States are growing in power. This fact has never been clearer than after last week's Supreme Court decisions. Most obviously, Dobbs overturned Roe v. Wade and returned abortion laws back to the states. But now we also have decisions in Castro-Huerta, ruling that states can prosecute crimes on tribal land, which will shift prosecutions from federal to state governments, and West Virginia v. EPA, which will shift the frontlines of the climate battle back to the states.
Looking forward, just before the Fourth of July holiday the court announced it would take up the Independent State Legislature theory in the fall. The court may have the votes to endorse this theory, which would hand state legislatures complete and unfettered control over election administration. That could be a near-certain checkmate for Democrats in the 2024 election, given Republicans' gerrymandered control of state legislatures in Georgia, Pennsylvania, Wisconsin and elsewhere.
These decisions should shock no one. Eviscerating federal civil rights protections, dismantling the regulatory state and rigging election rules mark the culmination of a century of strategic power-building on the right — and the expansion of state power is at its core.
For decades progressives have over-invested in federal strategies, including legislation, advocacy and litigation. While conservatives have been consistent and ruthless in their efforts to build power at different levels of government, progressives have almost entirely neglected state-level power. Now, with state power dramatically expanding, progressives are structurally and rhetorically unprepared.
It's time for progressives to challenge their thinking about state power. It's time to reject outdated and ahistorical nostalgia for a Supreme Court that stands on the side of rights and justice — something that only briefly and intermittently existed. It's time to embrace the fight for state power as a necessary part of the progressive project, and it's time to commit to reallocating energy and resources downward to political and policy battles in the states.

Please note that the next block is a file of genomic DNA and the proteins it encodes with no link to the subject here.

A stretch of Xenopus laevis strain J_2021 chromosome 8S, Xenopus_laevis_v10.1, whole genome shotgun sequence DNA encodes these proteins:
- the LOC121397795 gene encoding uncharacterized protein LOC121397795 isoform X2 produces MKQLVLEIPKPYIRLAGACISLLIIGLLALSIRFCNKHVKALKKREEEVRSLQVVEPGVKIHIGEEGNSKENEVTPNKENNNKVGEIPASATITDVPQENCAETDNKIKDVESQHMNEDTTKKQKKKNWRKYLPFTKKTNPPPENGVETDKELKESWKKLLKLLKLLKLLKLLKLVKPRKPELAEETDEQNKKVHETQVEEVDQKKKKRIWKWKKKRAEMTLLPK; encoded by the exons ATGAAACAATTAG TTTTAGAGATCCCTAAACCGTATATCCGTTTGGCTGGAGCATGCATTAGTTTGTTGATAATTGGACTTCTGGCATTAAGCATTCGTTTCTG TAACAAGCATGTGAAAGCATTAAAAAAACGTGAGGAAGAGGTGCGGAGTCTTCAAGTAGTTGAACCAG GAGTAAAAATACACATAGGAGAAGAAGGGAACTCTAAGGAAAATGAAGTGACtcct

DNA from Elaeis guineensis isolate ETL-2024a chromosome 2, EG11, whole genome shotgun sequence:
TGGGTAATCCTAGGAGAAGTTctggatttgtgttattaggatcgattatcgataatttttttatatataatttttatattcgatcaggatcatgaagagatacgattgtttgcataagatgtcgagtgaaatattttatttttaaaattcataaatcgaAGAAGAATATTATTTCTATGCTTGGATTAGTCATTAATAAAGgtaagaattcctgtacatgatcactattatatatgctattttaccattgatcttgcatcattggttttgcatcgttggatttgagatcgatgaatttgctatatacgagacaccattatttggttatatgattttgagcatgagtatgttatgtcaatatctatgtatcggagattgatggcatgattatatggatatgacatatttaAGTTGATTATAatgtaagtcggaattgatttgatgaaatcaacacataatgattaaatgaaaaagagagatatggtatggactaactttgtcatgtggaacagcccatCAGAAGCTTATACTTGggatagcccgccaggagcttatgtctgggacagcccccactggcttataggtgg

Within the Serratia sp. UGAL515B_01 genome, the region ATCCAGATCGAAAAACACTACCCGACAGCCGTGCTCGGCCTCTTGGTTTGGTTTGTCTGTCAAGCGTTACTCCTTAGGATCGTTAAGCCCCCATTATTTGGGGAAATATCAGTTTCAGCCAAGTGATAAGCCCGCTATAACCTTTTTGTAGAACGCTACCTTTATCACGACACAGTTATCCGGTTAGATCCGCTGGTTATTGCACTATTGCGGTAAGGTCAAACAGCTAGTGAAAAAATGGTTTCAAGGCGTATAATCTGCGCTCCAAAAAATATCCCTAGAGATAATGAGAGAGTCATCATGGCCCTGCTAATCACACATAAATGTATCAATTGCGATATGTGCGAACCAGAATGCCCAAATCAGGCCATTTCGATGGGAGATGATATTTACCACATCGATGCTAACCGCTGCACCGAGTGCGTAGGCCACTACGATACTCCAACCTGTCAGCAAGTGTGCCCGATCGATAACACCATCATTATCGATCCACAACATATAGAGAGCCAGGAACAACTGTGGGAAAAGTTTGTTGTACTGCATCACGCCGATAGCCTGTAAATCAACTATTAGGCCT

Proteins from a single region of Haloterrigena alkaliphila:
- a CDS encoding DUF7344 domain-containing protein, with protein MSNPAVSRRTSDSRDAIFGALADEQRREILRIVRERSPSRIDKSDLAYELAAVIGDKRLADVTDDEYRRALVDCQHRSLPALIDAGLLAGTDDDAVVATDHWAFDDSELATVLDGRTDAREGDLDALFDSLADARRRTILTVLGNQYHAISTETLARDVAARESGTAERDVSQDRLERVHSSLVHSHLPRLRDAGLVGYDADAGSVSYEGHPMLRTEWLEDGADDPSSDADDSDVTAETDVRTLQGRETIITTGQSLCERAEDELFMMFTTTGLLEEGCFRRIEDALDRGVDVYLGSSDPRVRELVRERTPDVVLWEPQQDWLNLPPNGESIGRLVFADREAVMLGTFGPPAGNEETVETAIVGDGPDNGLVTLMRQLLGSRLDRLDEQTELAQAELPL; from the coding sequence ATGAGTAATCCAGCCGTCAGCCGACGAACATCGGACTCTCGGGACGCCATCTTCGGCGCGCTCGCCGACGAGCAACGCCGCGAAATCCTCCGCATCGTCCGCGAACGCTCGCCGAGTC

States are ascendant — but progressives aren't ready
Dobbs, Castro-Huerta and West Virginia v. EPA are examples of a broader trend: the ascendancy of state power. Gridlock in Washington, an arch-conservative Supreme Court, and broad regulatory trends away from strong central control are all converging to enlarge the power of state government and state legislatures.
This confluence is not accidental. It has been decades in the making, the work of a strategic conservative project that has always been strongly connected not just to building state power, but to the idea of state power as a concept consistent with right-wing political ideology.
Conservatives have spent generations building an entire political apparatus designed to stack the courts with ideological judges. At the same time, they have focused on winning state legislative races, knowing that these overlooked venues of power are the key to redistricting and voting rights, and that once the judiciary had been captured by conservative ideology, it would give states more discretion to write regressive laws. Republican power in state capitals accelerated dramatically after the post-2010 gerrymandering strategy known as Project REDMAP, which resulted in Republican control of 25 state legislatures. There's a direct line between that state-level power and this wave of Supreme Court decisions, including the fall of Roe.
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But while the right has woven state-level strategies into the very fabric of its efforts, the left has been almost exclusively preoccupied with federal strategies and an aversion to state-level power. For decades, Democrats prioritized federal elections over state-level races, and left-leaning interest groups — including national abortion advocacy organizations — often focused on federal strategies and institution-building, to the near exclusion of local and state ones.